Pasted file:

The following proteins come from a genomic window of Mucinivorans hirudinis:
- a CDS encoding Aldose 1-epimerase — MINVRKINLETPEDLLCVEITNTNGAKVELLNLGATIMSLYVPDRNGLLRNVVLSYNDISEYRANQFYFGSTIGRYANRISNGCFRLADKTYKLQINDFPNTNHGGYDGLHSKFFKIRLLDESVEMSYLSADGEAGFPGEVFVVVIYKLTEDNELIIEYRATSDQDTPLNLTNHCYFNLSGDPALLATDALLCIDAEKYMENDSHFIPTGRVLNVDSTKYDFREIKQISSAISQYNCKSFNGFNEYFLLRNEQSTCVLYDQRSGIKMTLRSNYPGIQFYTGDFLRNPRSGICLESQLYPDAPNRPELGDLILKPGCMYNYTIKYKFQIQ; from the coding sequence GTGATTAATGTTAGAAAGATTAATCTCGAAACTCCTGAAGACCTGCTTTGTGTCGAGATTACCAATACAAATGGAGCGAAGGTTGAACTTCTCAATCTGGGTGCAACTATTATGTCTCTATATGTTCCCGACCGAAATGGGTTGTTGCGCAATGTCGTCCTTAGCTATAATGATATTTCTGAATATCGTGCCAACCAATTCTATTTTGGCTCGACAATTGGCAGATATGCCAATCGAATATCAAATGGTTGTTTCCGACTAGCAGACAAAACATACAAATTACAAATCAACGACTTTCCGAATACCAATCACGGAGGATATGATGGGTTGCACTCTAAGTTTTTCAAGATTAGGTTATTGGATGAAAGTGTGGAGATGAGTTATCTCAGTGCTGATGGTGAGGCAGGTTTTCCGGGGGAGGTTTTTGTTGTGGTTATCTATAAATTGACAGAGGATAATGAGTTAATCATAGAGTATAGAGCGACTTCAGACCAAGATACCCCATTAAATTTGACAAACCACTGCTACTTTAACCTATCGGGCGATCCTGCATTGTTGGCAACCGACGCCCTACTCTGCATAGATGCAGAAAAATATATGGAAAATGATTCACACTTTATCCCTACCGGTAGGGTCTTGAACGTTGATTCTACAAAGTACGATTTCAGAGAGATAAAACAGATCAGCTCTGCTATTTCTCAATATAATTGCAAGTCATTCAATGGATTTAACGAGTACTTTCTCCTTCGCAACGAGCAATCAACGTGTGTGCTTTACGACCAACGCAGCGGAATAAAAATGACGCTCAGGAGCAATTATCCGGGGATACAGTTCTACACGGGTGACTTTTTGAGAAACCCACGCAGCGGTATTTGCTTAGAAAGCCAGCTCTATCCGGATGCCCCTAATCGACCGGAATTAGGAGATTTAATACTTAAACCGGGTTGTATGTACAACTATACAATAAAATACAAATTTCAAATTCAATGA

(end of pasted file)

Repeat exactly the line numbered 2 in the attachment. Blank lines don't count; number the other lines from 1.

- a CDS encoding Aldose 1-epimerase — MINVRKINLETPEDLLCVEITNTNGAKVELLNLGATIMSLYVPDRNGLLRNVVLSYNDISEYRANQFYFGSTIGRYANRISNGCFRLADKTYKLQINDFPNTNHGGYDGLHSKFFKIRLLDESVEMSYLSADGEAGFPGEVFVVVIYKLTEDNELIIEYRATSDQDTPLNLTNHCYFNLSGDPALLATDALLCIDAEKYMENDSHFIPTGRVLNVDSTKYDFREIKQISSAISQYNCKSFNGFNEYFLLRNEQSTCVLYDQRSGIKMTLRSNYPGIQFYTGDFLRNPRSGICLESQLYPDAPNRPELGDLILKPGCMYNYTIKYKFQIQ; from the coding sequence GTGATTAATGTTAGAAAGATTAATCTCGAAACTCCTGAAGACCTGCTTTGTGTCGAGATTACCAATACAAATGGAGCGAAGGTTGAACTTCTCAATCTGGGTGCAACTATTATGTCTCTATATGTTCCCGACCGAAATGGGTTGTTGCGCAATGTCGTCCTTAGCTATAATGATATTTCTGAATATCGTGCCAACCAATTCTATTTTGGCTCGACAATTGGCAGATATGCCAATCGAATATCAAATGGTTGTTTCCGACTAGCAGACAAAACATACAAATTACAAATCAACGACTTTCCGAATACCAATCACGGAGGATATGATGGGTTGCACTCTAAGTTTTTCAAGATTAGGTTATTGGATGAAAGTGTGGAGATGAGTTATCTCAGTGCTGATGGTGAGGCAGGTTTTCCGGGGGAGGTTTTTGTTGTGGTTATCTATAAATTGACAGAGGATAATGAGTTAATCATAGAGTATAGAGCGACTTCAGACCAAGATACCCCATTAAATTTGACAAACCACTGCTACTTTAACCTATCGGGCGATCCTGCATTGTTGGCAACCGACGCCCTACTCTGCATAGATGCAGAAAAATATATGGAAAATGATTCACACTTTATCCCTACCGGTAGGGTCTTGAACGTTGATTCTACAAAGTACGATTTCAGAGAGATAAAACAGATCAGCTCTGCTATTTCTCAATATAATTGCAAGTCATTCAATGGATTTAACGAGTACTTTCTCCTTCGCAACGAGCAATCAACGTGTGTGCTTTACGACCAACGCAGCGGAATAAAAATGACGCTCAGGAGCAATTATCCGGGGATACAGTTCTACACGGGTGACTTTTTGAGAAACCCACGCAGCGGTATTTGCTTAGAAAGCCAGCTCTATCCGGATGCCCCTAATCGACCGGAATTAGGAGATTTAATACTTAAACCGGGTTGTATGTACAACTATACAATAAAATACAAATTTCAAATTCAATGA